The pastor of Emanuel African Methodist Episcopal Church in Charleston, South Carolina, who is the daughter of a victim of the mass shooting in 2015 said she’s grateful that former President Barack Obama was in office during the time of the tragedy, as opposed to President Trump.
Nine church members were murdered three years ago during prayer service at Rev. Sharon Risher’s church after 21-year-old white supremacist Dylann Roof opened fired inside of the building. Risher lost her mother and cousins during the church massacre. The pastor gave her condolences to victims of Pittsburgh’s synagogue shooting during an interview with CNN host Don Lemon on Monday.
Risher told Lemon she doesn’t think Trump has the compassion and sentiment like Obama to help synagogue members who were present during the shooting. She added that having Trump visit Pittsburgh with “such divisiveness, such — the language that he use” wasn’t what the city needed.
“They deserve someone with compassion and kindness who is able to relate to them — I just don’t think Trump has that in him,” said Rev. Risher. “I’m sorry that that’s the case. But leave them be for right now. Let them be able to cling to each other as a community and as family members try to navigate through how they will be able to go on for the next days and weeks following this.”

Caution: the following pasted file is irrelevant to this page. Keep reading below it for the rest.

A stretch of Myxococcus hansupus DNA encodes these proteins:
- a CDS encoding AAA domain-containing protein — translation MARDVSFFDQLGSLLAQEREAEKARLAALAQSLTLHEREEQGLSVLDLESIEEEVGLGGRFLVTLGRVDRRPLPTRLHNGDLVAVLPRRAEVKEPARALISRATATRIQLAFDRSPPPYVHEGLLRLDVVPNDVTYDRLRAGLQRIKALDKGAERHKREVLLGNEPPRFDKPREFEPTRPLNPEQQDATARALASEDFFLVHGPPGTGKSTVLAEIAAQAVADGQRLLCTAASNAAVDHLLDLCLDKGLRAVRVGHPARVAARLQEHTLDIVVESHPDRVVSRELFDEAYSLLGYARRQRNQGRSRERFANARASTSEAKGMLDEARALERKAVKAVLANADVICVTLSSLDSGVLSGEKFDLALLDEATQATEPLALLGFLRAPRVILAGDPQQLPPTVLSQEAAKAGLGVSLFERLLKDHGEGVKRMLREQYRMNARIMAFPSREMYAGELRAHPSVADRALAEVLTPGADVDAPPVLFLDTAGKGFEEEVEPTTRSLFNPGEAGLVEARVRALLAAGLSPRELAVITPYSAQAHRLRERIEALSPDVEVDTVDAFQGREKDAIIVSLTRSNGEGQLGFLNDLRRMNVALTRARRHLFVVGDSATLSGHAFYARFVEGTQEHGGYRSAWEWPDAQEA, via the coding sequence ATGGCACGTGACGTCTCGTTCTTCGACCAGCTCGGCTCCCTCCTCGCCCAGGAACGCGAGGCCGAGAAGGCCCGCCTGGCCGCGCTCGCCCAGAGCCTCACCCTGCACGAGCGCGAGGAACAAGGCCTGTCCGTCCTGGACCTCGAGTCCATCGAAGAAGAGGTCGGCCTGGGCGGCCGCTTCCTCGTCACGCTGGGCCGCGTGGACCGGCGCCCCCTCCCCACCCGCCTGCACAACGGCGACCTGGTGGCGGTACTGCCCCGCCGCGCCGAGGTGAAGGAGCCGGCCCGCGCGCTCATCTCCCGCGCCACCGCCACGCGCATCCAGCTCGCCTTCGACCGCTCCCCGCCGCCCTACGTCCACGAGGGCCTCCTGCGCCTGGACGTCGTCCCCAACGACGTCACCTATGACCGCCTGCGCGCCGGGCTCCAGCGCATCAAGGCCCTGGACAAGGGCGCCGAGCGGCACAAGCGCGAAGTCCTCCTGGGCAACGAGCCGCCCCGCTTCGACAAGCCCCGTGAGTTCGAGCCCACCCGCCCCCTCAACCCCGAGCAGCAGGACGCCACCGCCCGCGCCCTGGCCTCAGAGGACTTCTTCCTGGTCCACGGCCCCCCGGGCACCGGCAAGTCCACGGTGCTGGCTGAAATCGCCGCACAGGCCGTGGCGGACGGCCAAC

An open letter from a liberal Pittsburgh Jewish group said they consider Trump unwelcome in the city until he denounces white nationalism and abandons his rhetoric and policies targeting minorities. By Tuesday, the letter had gotten more 70,000 signatures, but Trump was scheduled to visit the city by late afternoon.
The AME Church leader thanked Obama for being such a compassionate and gracious president during her congregation’s time of need.
“I’m just glad that we had Obama. I’m really glad,” Risher told Lemon. “I don’t know what we would have done as a community if that had happened to us and we had to deal with Trump being our president. I just don’t think the healing process would have begun as fast as it did if we had someone else.”
Robert Bowers, 46, surrendered to authorities on Saturday after killing 11 synagogue members and injuring six others. He could be facing the death penalty if federal prosecutors’ request is granted.